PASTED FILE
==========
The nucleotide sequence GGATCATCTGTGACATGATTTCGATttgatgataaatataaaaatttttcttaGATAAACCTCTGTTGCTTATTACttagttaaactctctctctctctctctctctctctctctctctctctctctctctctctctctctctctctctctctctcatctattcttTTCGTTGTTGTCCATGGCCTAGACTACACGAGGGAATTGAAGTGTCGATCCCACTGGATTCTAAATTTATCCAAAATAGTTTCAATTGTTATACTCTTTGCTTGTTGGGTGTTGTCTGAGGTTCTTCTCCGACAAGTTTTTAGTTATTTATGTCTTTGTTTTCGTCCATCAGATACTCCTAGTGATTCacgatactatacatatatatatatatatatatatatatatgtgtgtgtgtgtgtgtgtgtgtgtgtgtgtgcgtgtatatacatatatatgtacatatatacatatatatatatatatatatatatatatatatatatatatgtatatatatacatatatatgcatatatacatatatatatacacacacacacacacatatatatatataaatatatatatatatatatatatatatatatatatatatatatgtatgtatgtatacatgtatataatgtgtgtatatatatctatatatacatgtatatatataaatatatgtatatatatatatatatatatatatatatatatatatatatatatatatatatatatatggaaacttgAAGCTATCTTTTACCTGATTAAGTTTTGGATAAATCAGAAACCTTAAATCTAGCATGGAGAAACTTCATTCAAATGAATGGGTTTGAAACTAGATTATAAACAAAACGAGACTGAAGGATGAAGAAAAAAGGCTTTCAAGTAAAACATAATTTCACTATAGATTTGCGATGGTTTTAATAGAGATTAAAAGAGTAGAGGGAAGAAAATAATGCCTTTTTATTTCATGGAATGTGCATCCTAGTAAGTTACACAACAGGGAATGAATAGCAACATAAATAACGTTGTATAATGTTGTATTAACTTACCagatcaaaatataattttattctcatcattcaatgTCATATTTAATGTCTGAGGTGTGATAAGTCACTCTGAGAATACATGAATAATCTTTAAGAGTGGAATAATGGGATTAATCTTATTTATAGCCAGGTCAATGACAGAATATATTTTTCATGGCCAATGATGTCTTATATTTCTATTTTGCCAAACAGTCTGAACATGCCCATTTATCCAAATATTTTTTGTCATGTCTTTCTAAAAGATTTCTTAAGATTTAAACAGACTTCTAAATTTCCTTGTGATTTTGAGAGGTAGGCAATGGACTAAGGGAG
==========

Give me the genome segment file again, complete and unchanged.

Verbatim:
The nucleotide sequence GGATCATCTGTGACATGATTTCGATttgatgataaatataaaaatttttcttaGATAAACCTCTGTTGCTTATTACttagttaaactctctctctctctctctctctctctctctctctctctctctctctctctctctctctctctctctctctcatctattcttTTCGTTGTTGTCCATGGCCTAGACTACACGAGGGAATTGAAGTGTCGATCCCACTGGATTCTAAATTTATCCAAAATAGTTTCAATTGTTATACTCTTTGCTTGTTGGGTGTTGTCTGAGGTTCTTCTCCGACAAGTTTTTAGTTATTTATGTCTTTGTTTTCGTCCATCAGATACTCCTAGTGATTCacgatactatacatatatatatatatatatatatatatatgtgtgtgtgtgtgtgtgtgtgtgtgtgtgtgcgtgtatatacatatatatgtacatatatacatatatatatatatatatatatatatatatatatatatatgtatatatatacatatatatgcatatatacatatatatatacacacacacacacacatatatatatataaatatatatatatatatatatatatatatatatatatatatatgtatgtatgtatacatgtatataatgtgtgtatatatatctatatatacatgtatatatataaatatatgtatatatatatatatatatatatatatatatatatatatatatatatatatatatatatggaaacttgAAGCTATCTTTTACCTGATTAAGTTTTGGATAAATCAGAAACCTTAAATCTAGCATGGAGAAACTTCATTCAAATGAATGGGTTTGAAACTAGATTATAAACAAAACGAGACTGAAGGATGAAGAAAAAAGGCTTTCAAGTAAAACATAATTTCACTATAGATTTGCGATGGTTTTAATAGAGATTAAAAGAGTAGAGGGAAGAAAATAATGCCTTTTTATTTCATGGAATGTGCATCCTAGTAAGTTACACAACAGGGAATGAATAGCAACATAAATAACGTTGTATAATGTTGTATTAACTTACCagatcaaaatataattttattctcatcattcaatgTCATATTTAATGTCTGAGGTGTGATAAGTCACTCTGAGAATACATGAATAATCTTTAAGAGTGGAATAATGGGATTAATCTTATTTATAGCCAGGTCAATGACAGAATATATTTTTCATGGCCAATGATGTCTTATATTTCTATTTTGCCAAACAGTCTGAACATGCCCATTTATCCAAATATTTTTTGTCATGTCTTTCTAAAAGATTTCTTAAGATTTAAACAGACTTCTAAATTTCCTTGTGATTTTGAGAGGTAGGCAATGGACTAAGGGAG